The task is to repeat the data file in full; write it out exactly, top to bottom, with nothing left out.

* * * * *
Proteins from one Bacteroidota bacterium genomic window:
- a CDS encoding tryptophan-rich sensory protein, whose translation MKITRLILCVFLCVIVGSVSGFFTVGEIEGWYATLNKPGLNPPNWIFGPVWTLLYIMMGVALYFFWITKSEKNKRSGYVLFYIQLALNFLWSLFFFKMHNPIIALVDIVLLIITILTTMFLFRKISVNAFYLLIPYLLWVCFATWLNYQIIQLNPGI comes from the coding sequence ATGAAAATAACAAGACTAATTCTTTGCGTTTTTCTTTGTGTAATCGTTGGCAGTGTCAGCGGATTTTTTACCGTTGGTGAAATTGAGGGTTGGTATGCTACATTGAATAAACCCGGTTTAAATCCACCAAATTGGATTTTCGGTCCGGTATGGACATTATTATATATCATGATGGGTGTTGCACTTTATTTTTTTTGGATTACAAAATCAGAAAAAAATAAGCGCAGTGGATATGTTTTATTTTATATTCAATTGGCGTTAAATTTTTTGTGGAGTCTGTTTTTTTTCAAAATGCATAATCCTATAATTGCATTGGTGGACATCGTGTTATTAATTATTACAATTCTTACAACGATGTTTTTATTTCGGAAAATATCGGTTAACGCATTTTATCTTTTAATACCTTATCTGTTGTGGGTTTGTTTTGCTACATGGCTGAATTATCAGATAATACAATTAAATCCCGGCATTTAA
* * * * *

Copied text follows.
Proteins from one Bacteroidota bacterium genomic window:
- a CDS encoding tryptophan-rich sensory protein, whose translation MKITRLILCVFLCVIVGSVSGFFTVGEIEGWYATLNKPGLNPPNWIFGPVWTLLYIMMGVALYFFWITKSEKNKRSGYVLFYIQLALNFLWSLFFFKMHNPIIALVDIVLLIITILTTMFLFRKISVNAFYLLIPYLLWVCFATWLNYQIIQLNPGI comes from the coding sequence ATGAAAATAACAAGACTAATTCTTTGCGTTTTTCTTTGTGTAATCGTTGGCAGTGTCAGCGGATTTTTTACCGTTGGTGAAATTGAGGGTTGGTATGCTACATTGAATAAACCCGGTTTAAATCCACCAAATTGGATTTTCGGTCCGGTATGGACATTATTATATATCATGATGGGTGTTGCACTTTATTTTTTTTGGATTACAAAATCAGAAAAAAATAAGCGCAGTGGATATGTTTTATTTTATATTCAATTGGCGTTAAATTTTTTGTGGAGTCTGTTTTTTTTCAAAATGCATAATCCTATAATTGCATTGGTGGACATCGTGTTATTAATTATTACAATTCTTACAACGATGTTTTTATTTCGGAAAATATCGGTTAACGCATTTTATCTTTTAATACCTTATCTGTTGTGGGTTTGTTTTGCTACATGGCTGAATTATCAGATAATACAATTAAATCCCGGCATTTAA